Competitive PCR - Questions

douglas l feinstein dlfeins at cumc.cornell.edu
Wed Aug 24 17:26:46 EST 1994


Subject: Competitive PCR - Questions
From: Carl Waltenbaugh, cwalten at casbah.acns.nwu.edu
Date: Thu, 18 Aug 1994 18:54:55 -0500
In article <cwalten-180894185455 at 165.124.222.200> Carl Waltenbaugh,
cwalten at casbah.acns.nwu.edu writes:
>	I've been performing competitive RT-PCR on mouse DNA for a while now,
and
>have come up with a unique problem with my Interferon-Gamma analyses. 
When
>I use the primers (published by DNAX) prescribed, I get a ladder-like
>ascension of DNA bands both above AND below my expected products.  Since
>these 'ladders' get in the way of distinguishing competitor product from
RT
>product, I would like to eliminate them if possible.
>
>	Has anyone ever encountered these 'ladders' in their PCR reactions, and
if
>so, what is their origin?
>
>tg
>
>(mistert at merle.acns.nwu.edu)

Subject: Re: Competitive PCR - Questions
From: douglas l feinstein, dlfeins at cumc.cornell.edu
Date: 23 Aug 1994 22:51:43 GMT
In article <33duhv$eu at guru.med.cornell.edu> douglas l feinstein,
dlfeins at cumc.cornell.edu writes:
>Subject: Competitive PCR - Questions
>From: Carl Waltenbaugh, cwalten at casbah.acns.nwu.edu
>Date: Thu, 18 Aug 1994 18:54:55 -0500
>In article <cwalten-180894185455 at 165.124.222.200> Carl Waltenbaugh,
>cwalten at casbah.acns.nwu.edu writes:
>>	I've been performing competitive RT-PCR on mouse DNA for a while now,
>and
>>have come up with a unique problem with my Interferon-Gamma analyses. 
>When
>>I use the primers (published by DNAX) prescribed, I get a ladder-like
>>ascension of DNA bands both above AND below my expected products.  Since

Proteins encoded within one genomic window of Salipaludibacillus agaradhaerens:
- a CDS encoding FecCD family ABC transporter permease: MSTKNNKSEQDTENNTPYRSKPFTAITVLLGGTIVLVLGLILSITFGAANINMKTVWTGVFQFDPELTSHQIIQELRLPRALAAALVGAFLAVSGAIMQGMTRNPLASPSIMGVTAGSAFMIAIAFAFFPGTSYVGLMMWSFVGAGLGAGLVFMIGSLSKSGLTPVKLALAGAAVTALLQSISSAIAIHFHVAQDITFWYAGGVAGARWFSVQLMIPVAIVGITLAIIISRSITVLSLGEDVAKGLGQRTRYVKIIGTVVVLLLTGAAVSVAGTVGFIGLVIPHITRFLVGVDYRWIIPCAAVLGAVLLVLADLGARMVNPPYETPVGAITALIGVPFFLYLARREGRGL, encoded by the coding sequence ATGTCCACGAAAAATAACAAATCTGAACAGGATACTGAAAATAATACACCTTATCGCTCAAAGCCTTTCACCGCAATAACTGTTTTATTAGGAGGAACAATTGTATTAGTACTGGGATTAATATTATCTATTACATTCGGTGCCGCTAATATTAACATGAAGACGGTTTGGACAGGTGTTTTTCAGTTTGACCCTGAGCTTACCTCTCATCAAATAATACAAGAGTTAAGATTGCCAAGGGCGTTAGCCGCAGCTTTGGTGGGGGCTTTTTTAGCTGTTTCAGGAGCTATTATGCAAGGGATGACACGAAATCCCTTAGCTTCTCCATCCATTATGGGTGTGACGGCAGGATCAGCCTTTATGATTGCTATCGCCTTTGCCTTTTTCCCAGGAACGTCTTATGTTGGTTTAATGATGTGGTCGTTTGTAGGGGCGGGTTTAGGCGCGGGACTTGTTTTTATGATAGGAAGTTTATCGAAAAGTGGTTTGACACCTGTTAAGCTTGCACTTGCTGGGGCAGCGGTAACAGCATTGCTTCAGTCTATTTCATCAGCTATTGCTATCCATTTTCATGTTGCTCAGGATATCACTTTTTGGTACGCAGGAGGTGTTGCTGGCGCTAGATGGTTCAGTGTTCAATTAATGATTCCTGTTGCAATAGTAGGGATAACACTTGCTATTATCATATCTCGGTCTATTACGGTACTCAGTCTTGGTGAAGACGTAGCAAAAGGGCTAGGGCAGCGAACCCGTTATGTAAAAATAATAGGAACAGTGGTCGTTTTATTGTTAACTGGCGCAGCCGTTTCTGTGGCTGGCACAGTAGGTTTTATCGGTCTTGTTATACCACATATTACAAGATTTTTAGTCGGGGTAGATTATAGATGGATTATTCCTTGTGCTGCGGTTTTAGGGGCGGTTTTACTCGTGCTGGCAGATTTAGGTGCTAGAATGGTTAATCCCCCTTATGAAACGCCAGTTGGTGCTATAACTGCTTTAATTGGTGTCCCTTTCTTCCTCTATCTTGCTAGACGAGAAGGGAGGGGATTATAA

>>these 'ladders' get in the way of distinguishing competitor product from
>RT
>>product, I would like to eliminate them if possible.
>>
>>	Has anyone ever encountered these 'ladders' in their PCR reactions, and
>if
>>so, what is their origin?
>>
>>tg
>>
>>(mistert at merle.acns.nwu.edu)
>
>Somtimes it is a hybrid formed between the true cDNA product and the
>competitive standard.  Changing Mg concentration may help. Make sure your
>samples are cooled , allowing all hybrids to form nicely, before running
>gels.

Subject: Re: Competitive PCR - Questions
From: szcooley
Date: Wed, 24 Aug 1994 16:20:21 GMT
In article <Cv1s1x.7pr at ucdavis.edu> , szcooley at chip.ucdavis.edu writes:
>douglas l feinstein (dlfeins at cumc.cornell.edu) wrote:
>: Subject: Competitive PCR - Questions
>: From: Carl Waltenbaugh, cwalten at casbah.acns.nwu.edu
>: Date: Thu, 18 Aug 1994 18:54:55 -0500
>: In article <cwalten-180894185455 at 165.124.222.200> Carl Waltenbaugh,
>: cwalten at casbah.acns.nwu.edu writes:
>: >	I've been performing competitive RT-PCR on mouse DNA for a while now,
>: and
>: >have come up with a unique problem with my Interferon-Gamma analyses. 
>: When
>: >I use the primers (published by DNAX) prescribed, I get a ladder-like
>: >ascension of DNA bands both above AND below my expected products. 
Since
>: >these 'ladders' get in the way of distinguishing competitor product
from
>: RT
>: >product, I would like to eliminate them if possible.
>: >
>: >	Has anyone ever encountered these 'ladders' in their PCR reactions,
and
>: if
>: >so, what is their origin?
>: >
>: >tg
>: >
>: >(mistert at merle.acns.nwu.edu)
>
>: Somtimes it is a hybrid formed between the true cDNA product and the
>: competitive standard.  Changing Mg concentration may help. Make sure
your
>: samples are cooled , allowing all hybrids to form nicely, before
running
>: gels.
>
>
>I don't understand! How could a hybrid between the cDNA and the 
>competitive standard produce a ladder?
>
>
>#%#%#%#%#%#%#%#%#%#%#%#%#%#%#%#%#%#%#%#%#%#%#%#%#%#%#%#%#%
>%                                                        #
>#   Dr. Michael Cooley         Practice Random Kindness  %
>%   mbcooley at ucdavis.edu    and Senseless Acts of Beauty #
>#                                                        %
>%#%#%#%#%#%#%#%#%#%#%#%#%#%#%#%#%#%#%#%#%#%#%#%#%#%#%#%#%#
>

Well... I didn't really know the 'extent' of the ladder. We sometimes get
a strong band between competitor and cDNA products. And sometimes a
second minor band a bit higher than the cDNA band. However, these tend to
'come and go' with storage, so I assume they are unstable hybrid molecules



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